China’s reactor builds are the biggest factor affecting global uranium demand. Even with the slowdown in reactor construction recently, Chinese projects still account for 25% of the nuclear capacity being built worldwide.
China has lots of nuclear projects it could choose to activate. Planned and proposed projects across the country would add 162,476 megawatts electric of capacity. That would triple China’s overall nuclear generation.
And several recent moves from China’s uranium companies support a coming surge.
So uranium is attractive from both fundamental and sentimental perspectives. For the longest time, “nuclear” was seen as a bad word. But it’s now being embraced, even seen as a solution by the climate change community. It’s quite interesting.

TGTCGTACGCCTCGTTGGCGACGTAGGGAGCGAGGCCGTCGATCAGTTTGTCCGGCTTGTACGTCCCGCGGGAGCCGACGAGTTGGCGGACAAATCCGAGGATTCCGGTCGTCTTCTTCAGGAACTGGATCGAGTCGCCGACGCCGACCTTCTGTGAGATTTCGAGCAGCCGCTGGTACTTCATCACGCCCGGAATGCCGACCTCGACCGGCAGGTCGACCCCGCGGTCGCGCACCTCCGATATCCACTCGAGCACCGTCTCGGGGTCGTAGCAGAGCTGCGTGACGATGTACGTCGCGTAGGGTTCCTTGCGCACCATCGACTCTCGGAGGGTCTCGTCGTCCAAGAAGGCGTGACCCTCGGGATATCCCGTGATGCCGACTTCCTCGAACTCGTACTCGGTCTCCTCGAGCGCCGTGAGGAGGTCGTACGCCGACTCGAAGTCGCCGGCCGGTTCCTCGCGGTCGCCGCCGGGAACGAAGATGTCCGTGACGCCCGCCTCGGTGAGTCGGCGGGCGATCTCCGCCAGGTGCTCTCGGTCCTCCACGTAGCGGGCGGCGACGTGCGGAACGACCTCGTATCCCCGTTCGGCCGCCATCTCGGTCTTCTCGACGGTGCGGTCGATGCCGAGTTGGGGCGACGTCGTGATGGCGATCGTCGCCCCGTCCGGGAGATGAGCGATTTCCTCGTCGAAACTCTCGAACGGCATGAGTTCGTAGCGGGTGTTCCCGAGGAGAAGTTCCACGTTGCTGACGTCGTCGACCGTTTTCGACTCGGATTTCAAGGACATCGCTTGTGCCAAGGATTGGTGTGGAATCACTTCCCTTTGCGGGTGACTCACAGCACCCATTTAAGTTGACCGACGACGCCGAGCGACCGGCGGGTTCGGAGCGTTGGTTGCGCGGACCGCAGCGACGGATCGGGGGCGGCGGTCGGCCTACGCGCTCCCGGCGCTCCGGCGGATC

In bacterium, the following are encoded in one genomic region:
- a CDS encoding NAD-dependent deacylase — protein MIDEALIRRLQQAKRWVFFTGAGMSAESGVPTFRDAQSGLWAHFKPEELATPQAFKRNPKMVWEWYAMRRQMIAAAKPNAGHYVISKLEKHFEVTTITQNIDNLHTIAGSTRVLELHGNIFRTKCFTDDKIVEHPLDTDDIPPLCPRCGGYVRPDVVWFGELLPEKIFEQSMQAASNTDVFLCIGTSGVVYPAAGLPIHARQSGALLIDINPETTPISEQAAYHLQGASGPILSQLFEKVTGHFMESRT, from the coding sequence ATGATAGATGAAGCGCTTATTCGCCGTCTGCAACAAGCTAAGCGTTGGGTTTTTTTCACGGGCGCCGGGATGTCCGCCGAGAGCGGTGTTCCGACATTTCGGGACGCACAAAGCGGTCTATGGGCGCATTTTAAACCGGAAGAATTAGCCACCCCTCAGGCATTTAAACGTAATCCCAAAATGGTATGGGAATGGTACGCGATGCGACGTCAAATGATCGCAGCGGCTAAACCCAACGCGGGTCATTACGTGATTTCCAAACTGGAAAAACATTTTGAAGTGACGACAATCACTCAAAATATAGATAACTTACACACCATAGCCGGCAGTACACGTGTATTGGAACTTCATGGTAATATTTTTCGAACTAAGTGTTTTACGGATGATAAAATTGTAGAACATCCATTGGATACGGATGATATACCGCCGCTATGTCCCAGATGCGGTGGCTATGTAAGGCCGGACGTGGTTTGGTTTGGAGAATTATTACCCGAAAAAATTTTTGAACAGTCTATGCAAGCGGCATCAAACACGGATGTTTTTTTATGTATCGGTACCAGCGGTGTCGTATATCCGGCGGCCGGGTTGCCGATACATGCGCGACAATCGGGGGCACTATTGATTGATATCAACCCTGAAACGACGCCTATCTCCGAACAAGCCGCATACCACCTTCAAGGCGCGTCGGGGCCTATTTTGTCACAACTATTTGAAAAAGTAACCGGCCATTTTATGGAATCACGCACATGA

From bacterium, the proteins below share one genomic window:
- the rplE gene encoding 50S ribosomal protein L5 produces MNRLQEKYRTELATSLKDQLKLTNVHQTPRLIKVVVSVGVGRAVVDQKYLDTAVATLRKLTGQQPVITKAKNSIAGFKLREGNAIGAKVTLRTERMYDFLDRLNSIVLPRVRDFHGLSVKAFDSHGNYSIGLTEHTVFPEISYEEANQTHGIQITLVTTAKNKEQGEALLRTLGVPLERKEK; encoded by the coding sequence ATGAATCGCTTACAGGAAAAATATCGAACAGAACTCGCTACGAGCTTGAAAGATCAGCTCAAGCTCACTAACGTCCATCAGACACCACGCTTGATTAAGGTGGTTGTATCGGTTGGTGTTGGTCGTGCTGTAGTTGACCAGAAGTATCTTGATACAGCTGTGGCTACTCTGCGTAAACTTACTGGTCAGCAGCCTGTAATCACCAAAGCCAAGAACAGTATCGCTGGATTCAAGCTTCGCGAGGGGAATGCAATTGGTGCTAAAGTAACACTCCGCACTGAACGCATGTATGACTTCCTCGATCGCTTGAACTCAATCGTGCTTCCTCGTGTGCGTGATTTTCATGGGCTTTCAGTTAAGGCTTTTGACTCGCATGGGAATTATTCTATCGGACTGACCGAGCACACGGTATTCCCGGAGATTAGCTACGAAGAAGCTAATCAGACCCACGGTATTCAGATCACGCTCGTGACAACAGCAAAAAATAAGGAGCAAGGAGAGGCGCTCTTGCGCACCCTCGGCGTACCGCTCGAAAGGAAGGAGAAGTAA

Justin: Great stuff, Dave. Sounds like a big money-making opportunity. Thanks for sharing.
Dave: My pleasure.
Justin’s note: Dave says we’re about to witness the birth of a brand-new, $9.6 billion market.
And today, you can get in on the ground floor.
If his projections are correct, you’ll be able to turn a small stake into $50,000 – maybe more.
In this short video, he explains everything you need to know about this opportunity… including how to position yourself for the biggest gains possible.
For reasons you’ll soon discover, this opportunity won’t last long… So please pay close attention.
Will you be taking advantage of this money-making opportunity? Are you invested in commodities today? Let us know at [email protected].